Friday, December 21, 2012.
It’s well established that in tomorrow’s MAACO Bowl Las Vegas we have two solid defenses and two occasionally solid offenses. Regardless of claims to the contrary by each side, I think whatever statistical advantage the Boise State defense has is offset by Washington’s Justin Wilcox factor. Wilcox, the Husky defensive coordinator, knows what makes the Broncos tick more than he’s letting on, and it will be fascinating to see what he dials up. Boise State’s revamped offense has done enough to go 10-2 and get championship rings, but it has not scored 30 points on any of the five bowls teams it took on this season. UW has been spotty on offense as well, putting up 21 points or less in eight of its first nine games. The team that gets into a rhythm will probably win this game.
A possible blueprint for Washington in its zest to stop the Boise State offense tomorrow is the Huskies’ performance against eventual Pac-12 champion Stanford. UW held the Cardinal to 238 yards of total offense in a 17-13 upset in Seattle in September. First, the Huskies stopped the run, holding star running back Stepfan Taylor to 75 yards on 21 carries. Then they put the clamps on Josh Nunes, Andrew Luck’s successor (who was replaced later in the season). Nunes was just 18-of-37 for 170 yards with an interception. Washington has to envision a similar situation with the Broncos—stop D.J. Harper, make Joe Southwick depend on the pass, and see what happens.
The pressure on Washington quarterback Keith Price tomorrow will be similar to the pressure on Southwick. Price’s junior season was just a shadow of his sophomore year, when he threw for a school record 33 touchdowns. This season he has 18 TDs and 11 interceptions and doesn’t have a 300-yard game. And in Seattle’s harsher media environment, Price has taken some heat. Southwick, meanwhile, wants to prove that his last three games were not a mirage. He completed just under 71 percent of his throws in victories over Hawaii, Colorado State and Nevada, throwing for seven touchdowns with no picks. Here’s a stark difference between the two QBs, one the Broncos hope can play out today. Price lost seven fumbles during the regular season; Southwick lost zero.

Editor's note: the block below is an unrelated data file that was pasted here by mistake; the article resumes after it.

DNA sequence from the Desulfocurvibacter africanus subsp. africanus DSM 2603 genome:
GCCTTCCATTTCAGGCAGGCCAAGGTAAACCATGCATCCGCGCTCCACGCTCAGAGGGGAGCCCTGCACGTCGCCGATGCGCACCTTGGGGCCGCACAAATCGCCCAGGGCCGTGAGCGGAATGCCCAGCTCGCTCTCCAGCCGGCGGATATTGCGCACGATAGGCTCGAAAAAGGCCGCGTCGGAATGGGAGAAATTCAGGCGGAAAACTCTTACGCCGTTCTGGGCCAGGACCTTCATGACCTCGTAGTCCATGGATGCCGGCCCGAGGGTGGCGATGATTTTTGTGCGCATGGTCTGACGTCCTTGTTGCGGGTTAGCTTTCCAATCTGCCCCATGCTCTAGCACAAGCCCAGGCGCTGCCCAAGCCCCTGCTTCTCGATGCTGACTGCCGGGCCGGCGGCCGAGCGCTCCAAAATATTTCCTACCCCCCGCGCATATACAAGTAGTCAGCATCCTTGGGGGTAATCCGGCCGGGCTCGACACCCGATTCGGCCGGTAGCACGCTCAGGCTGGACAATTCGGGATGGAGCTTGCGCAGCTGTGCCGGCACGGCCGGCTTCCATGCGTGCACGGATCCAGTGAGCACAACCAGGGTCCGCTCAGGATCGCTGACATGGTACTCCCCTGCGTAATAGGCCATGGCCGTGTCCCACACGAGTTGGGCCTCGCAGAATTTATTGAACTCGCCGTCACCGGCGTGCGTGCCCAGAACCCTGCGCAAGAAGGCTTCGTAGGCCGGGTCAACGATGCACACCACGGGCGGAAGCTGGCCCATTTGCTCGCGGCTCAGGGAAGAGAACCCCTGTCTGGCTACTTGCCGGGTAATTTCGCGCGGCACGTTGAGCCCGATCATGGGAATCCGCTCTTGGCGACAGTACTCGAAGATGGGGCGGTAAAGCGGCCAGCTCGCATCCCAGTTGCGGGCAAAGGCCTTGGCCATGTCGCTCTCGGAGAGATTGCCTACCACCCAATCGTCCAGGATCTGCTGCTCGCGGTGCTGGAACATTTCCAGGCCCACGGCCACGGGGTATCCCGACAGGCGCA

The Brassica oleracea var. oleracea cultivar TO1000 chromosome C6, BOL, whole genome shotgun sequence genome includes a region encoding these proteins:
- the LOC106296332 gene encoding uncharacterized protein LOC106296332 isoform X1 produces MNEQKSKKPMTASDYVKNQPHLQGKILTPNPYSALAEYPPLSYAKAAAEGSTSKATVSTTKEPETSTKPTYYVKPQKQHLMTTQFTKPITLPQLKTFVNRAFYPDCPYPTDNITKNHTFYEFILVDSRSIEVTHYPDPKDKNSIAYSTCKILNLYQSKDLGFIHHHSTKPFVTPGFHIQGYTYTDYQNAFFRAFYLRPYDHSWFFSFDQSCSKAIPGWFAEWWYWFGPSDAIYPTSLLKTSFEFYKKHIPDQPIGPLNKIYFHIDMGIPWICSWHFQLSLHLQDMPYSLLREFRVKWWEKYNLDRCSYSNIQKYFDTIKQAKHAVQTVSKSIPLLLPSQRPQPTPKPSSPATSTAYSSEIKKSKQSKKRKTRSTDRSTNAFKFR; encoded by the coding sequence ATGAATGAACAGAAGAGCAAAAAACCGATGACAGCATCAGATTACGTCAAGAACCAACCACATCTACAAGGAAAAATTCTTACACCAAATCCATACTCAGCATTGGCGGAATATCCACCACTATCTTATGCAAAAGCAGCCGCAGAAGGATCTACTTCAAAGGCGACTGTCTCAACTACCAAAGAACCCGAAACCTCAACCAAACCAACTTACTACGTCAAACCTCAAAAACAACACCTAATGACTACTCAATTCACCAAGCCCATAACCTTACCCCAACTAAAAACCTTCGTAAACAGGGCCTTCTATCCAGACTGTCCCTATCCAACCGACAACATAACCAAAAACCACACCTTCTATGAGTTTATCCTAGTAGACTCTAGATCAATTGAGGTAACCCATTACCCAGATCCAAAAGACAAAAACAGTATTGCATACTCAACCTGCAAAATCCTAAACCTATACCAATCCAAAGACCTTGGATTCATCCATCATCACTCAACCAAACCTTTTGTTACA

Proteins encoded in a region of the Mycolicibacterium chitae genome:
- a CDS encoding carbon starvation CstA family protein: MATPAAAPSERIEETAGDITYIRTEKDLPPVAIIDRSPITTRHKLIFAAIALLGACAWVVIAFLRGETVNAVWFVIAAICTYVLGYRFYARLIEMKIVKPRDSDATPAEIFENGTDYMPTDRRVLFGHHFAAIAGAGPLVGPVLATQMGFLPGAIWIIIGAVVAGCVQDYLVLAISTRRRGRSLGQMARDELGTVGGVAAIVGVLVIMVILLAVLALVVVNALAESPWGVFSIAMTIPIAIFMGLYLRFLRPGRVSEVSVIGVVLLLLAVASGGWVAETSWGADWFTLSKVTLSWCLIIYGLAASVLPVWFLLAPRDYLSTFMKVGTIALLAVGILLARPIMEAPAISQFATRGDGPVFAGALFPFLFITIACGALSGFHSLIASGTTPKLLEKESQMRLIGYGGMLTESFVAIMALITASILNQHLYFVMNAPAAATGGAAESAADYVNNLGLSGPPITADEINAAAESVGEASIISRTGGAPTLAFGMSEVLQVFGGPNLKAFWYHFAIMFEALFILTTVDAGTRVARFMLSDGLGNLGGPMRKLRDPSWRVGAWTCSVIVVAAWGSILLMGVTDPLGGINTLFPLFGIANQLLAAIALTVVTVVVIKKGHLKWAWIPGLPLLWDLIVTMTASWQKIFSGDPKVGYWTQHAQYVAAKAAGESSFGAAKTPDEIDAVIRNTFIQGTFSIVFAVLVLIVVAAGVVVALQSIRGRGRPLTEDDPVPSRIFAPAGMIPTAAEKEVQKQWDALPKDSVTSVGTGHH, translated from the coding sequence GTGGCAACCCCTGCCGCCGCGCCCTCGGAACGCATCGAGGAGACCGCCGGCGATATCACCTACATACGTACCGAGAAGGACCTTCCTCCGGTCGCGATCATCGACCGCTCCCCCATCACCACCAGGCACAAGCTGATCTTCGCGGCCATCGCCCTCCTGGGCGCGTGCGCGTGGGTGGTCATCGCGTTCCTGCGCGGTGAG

Boise State defensive end Sam Ukwuachu will test his speed tomorrow against a Washington offensive line that has had its own ups and downs. The redshirt freshman is regularly reminded of his 6-4, 222-pound frame. “Even though I’m undersized, I feel like I’ve done my part,” said Ukwuachu. That he has, with seven tackles for loss, 4½ sacks, and three fumble recoveries this season. Ukwuachu says he can put on weight and still play as fast as he has this season. “Definitely I’ve got to get bigger,” he said. “I feel like if I put on a solid 10 to 15 pounds, I’ll be where I want to be for next year.”
The Broncos will end a rebuilding season at either 11-2 or 10-3. And either way, it has to be satisfying. “We’re pleased how the guys have played,” said coach Chris Petersen. “It’s been a different kind of a season—a little bit of a struggle, but I don’t necessarily mean that in a bad way.” The seniors should feel good about it. It’s a 23-player senior class, but an odd one in that over half of it consists of guys who had been career role players for the Broncos. Only five are returning starters: Mitch Burroughs, Joe Kellogg, Chandler Koch, J.C. Percy and Jamar Taylor.
You could tell after the Nevada game that the legacy of this Golden Era that started in 1999 is important to Bronco players. Several talked about those that came before them when putting the day in perspective. Two accomplishments achieved in Mackay Stadium ensured this team belongs with its predecessors. Boise State sealed its 11th conference title and 12th 10-win season in those 14 years. The Broncos’ record during this run is now 156-24, and tomorrow they play in their 13th bowl game. The big picture: in 45 seasons as a four-year school dating back to 1968, there have been 39 winning seasons, 17 conference championships, 20 10-win seasons, and 22 trips to the postseason.